The leading charity in the UK for veterans’ mental health, Combat Stress, worked with the cast and the of crew of Saul Dibb’s Journey’s End, which was released in cinemas all across the country last Friday. The charity provided insight into how post-traumatic stress disorder (PTSD) affects soldiers on the front line.
The film is based on the eponymous R C Sheriff’s play and novel, and it looks at the horrors of trench warfare for a group of soldiers during World War I. The story portrays the effects of PTSD, depression and substance abuse as the soldiers struggle to cope with traumatic experiences. Neither is violence sanitised nor military belligerence glamourised. In fact, the film paints a profoundly harrowing image of war, and so it made it to our top 10 anti-war films of the past year (or so).
A vision of war
At DMovies, we believe that war films should never romanticise the conflict, which is grotesque, repugnant and inhumane by nature. War is dirty and ugly not just in the battlefield; the horrific memories and the psychological scars survive with many veterans. This joint initiative of Combat Stress and the cast/crew of Journey’s End is a shining example of how cinema can be used in order to raise awareness of a very serious social issue, as well as a tool for personal liberation. It fits incredibly well with our vision, mission and values.
We spoke to Sue Freeth, Chief Executive of Combat Stress, and she explained: “As audiences will see in Journey’s End, post-traumatic stress disorder is a very serious mental health condition that, left untreated, can have a devastating impact on those affected and their loved ones.”
She then clarified how the effort started: “because Combat Stress formed in 1919, people who work in media are familiar with us, and our association with shell shock and PSTD treatment. It was Guy [de Beaujeu, the film producer] who approached us. The film is his brainchild, and he captured brilliantly everything our veterans taught them. This is particularly difficult because shell shock and PSTD are invisible. The soundtrack was a very important part of the film, it captured the density of the moment, the feeling of being trapped. This is a difficult film to watch, but people need to know what it feels like to be in the place”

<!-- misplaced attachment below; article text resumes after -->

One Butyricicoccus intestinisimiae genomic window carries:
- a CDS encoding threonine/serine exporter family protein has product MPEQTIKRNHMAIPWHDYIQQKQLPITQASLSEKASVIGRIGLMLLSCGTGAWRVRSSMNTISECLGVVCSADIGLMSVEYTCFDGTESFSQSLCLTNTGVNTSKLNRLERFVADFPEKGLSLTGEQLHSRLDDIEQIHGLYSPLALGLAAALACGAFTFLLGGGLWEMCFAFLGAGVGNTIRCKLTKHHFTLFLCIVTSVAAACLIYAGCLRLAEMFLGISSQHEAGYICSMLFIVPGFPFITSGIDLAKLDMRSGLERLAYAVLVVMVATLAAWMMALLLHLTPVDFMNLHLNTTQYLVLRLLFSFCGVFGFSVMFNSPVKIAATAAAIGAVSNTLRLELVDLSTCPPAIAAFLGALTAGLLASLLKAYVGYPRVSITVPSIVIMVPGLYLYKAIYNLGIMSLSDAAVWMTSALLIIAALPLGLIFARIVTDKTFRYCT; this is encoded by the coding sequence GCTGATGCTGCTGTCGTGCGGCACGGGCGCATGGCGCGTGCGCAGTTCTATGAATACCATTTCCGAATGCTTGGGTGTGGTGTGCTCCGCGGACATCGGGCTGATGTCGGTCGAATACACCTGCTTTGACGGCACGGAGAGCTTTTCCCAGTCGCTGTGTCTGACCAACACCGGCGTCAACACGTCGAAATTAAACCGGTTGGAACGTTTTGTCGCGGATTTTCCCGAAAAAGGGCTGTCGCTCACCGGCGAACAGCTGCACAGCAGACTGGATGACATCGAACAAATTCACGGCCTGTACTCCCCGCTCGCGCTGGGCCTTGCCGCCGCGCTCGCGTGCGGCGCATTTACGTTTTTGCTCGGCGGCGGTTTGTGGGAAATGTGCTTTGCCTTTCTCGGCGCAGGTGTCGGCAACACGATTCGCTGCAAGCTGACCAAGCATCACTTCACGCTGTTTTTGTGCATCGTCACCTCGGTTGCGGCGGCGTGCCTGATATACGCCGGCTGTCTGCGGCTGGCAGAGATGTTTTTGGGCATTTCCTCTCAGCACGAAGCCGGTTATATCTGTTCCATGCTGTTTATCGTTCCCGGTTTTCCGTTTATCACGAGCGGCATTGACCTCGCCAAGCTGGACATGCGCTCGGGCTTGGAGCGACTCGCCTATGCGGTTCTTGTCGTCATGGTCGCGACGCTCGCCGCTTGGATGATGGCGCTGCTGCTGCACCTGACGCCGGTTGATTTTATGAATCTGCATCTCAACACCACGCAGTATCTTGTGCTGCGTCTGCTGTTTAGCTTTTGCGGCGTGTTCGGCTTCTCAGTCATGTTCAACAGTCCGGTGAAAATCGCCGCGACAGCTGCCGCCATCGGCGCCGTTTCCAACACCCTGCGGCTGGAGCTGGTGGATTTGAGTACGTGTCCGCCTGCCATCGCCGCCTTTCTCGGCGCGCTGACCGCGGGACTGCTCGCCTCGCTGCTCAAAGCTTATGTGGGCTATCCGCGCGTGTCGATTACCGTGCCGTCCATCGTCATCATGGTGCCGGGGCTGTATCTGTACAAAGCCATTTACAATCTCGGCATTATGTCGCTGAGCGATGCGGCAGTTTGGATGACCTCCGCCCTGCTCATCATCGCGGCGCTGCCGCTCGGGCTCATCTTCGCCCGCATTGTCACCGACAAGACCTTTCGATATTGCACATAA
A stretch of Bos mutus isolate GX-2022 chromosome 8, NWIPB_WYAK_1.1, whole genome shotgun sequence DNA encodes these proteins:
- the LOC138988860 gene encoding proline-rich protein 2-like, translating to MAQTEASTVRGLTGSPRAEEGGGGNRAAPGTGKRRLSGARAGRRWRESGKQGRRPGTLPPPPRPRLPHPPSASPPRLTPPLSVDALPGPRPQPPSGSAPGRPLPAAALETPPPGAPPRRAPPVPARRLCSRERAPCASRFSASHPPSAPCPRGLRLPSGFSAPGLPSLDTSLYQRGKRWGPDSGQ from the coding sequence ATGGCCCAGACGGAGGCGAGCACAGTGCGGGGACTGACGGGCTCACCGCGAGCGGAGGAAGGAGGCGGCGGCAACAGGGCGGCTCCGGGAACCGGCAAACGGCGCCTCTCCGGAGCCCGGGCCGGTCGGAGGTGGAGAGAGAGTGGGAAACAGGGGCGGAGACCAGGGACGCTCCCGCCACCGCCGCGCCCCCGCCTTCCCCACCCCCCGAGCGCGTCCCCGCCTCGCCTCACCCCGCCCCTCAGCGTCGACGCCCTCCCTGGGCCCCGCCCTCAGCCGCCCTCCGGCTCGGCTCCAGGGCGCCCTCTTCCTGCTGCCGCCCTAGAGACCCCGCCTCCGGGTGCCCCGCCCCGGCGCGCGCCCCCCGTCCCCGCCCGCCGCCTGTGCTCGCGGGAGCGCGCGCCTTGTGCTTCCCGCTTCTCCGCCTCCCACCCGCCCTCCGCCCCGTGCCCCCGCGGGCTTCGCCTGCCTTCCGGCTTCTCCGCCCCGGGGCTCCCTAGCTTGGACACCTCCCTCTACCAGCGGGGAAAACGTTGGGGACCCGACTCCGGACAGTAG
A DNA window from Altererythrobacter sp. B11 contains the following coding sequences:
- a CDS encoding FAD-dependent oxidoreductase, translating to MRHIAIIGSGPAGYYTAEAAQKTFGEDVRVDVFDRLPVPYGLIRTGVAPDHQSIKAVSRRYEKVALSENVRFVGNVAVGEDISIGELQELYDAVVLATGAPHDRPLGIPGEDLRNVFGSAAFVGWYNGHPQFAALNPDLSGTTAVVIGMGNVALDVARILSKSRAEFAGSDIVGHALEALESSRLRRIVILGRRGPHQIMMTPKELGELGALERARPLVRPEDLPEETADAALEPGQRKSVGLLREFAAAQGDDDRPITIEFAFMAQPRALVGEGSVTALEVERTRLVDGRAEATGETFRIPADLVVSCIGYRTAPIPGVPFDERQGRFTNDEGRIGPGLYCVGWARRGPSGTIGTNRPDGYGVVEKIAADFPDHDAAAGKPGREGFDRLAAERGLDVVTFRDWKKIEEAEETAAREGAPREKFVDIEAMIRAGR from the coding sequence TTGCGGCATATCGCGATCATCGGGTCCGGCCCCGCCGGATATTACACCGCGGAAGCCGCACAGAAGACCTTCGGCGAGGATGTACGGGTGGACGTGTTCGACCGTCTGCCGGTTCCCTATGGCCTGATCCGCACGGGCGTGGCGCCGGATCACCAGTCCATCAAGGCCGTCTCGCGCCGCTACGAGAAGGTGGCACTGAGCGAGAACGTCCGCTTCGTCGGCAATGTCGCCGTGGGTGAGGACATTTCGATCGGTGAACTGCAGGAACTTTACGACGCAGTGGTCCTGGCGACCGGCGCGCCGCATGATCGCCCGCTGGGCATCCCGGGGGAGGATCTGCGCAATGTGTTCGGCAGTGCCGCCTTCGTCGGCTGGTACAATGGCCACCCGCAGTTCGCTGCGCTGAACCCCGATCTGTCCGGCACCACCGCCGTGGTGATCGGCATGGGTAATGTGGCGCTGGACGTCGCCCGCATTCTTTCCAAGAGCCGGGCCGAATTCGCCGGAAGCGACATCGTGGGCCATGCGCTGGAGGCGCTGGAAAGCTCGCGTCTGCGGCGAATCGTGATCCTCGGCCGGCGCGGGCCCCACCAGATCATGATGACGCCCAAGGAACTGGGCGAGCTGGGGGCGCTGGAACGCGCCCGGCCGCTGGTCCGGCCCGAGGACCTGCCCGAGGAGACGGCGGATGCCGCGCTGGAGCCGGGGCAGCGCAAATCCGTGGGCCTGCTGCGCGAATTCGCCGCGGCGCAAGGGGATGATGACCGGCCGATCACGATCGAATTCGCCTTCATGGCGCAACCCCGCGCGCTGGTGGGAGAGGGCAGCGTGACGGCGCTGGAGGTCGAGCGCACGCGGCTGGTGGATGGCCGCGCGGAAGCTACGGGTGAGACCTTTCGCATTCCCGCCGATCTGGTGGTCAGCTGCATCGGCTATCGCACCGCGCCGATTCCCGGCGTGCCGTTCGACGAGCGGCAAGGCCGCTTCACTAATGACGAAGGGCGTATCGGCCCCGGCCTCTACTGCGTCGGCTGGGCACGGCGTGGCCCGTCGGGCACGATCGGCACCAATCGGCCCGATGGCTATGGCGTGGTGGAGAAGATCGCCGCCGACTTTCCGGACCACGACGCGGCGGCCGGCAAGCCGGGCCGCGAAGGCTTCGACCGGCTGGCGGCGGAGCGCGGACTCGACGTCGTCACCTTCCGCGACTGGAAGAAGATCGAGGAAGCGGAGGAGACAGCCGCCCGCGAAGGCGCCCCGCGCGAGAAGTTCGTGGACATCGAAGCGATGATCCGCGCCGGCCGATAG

Combat Stress worked with the film cast and crew in more than one way: “Our medical director gave advice to the writers and filmmakers, while three veterans had a workshop with the main actors Sam [Claflin, pictured at the top], Paul [Bettany, second picture from the top], and Asa [Butterfield, pictured just below].”
Cinema is a change enabler
Freeth said: “Film takes the public to places unimaginable. Journey’s End puts war under the microscope with agonising moments, without glorifying it. Hopefully after seeing this production more people will start conversations and come forward seeking help. Numbers have grown since the Falklands and Northern Ireland. I think the stigma [attached to seeking mental health support] went down in Afghanistan and Iraq. Still, it takes on average 10-12 years before veterans come forward.”
The situation is far more serious for males. “Men are trained to operate without help, to keep focus on the task, and to ignore things on the way. And they also tend to have more combat exposure than women. After the war, they tend to isolate and block themselves, and even to destroy relationships. Less than 10% of our patients are women, but this figure is now growing.”
A long-term relationship
This is not the first time Combat Stress has worked with filmmakers, film crew and cast. Below is a list of recent collaborations:
1. In Our Name (Brian Welsh, 2010) – Actress Joanne Froggatt met a group of veterans at one of Combat Stress’s treatment centres while she was researching her role as a soldier with PTSD. She spoke to the veterans about their experiences in the military and how PTSD affected their lives.
2. The Veteran (Matthew Hope, 2011) – While researching for his role in the film, actor Toby Kebbell met with a group of veterans at one of Combat Stress’s treatment centres.
3. Macbeth (Justin Kurzell, 2015) – During pre-production Combat Stress arranged for one of their clinicians and a veteran to meet with Kurzel and actors Michael Fassbender and Marion Cotillard. During the meeting the veteran spoke about his experiences in the Army, serving on the front line, and the impact PTSD had had on his life.
4. Dunkirk (Christopher Nolan, 2017) – The premiere of Dunkirk was held in London in aid of Contact, a collaboration of military charities including Combat Stress. Contact is a charity partner of Heads Together, the mental health initiative launched by Their Royal Highnesses The Duke and Duchess of Cambridge and Prince Harry. The image below is from Dunkirk.
If you think that you could benefit from the services offered by Combat Stress, and want to help a loved one, don’t hesitate. You don’t have to wait 10 to 12 years. You can do it right now by clicking here.
This is not the first time that DMovies investigates how cinema and the charitable sector have worked together. Don’t forget to read our piece on how Ken Loach’s 1966 classic Cathy Come Home triggered the creation of homeless charity Crisis. Click here in order to find out more.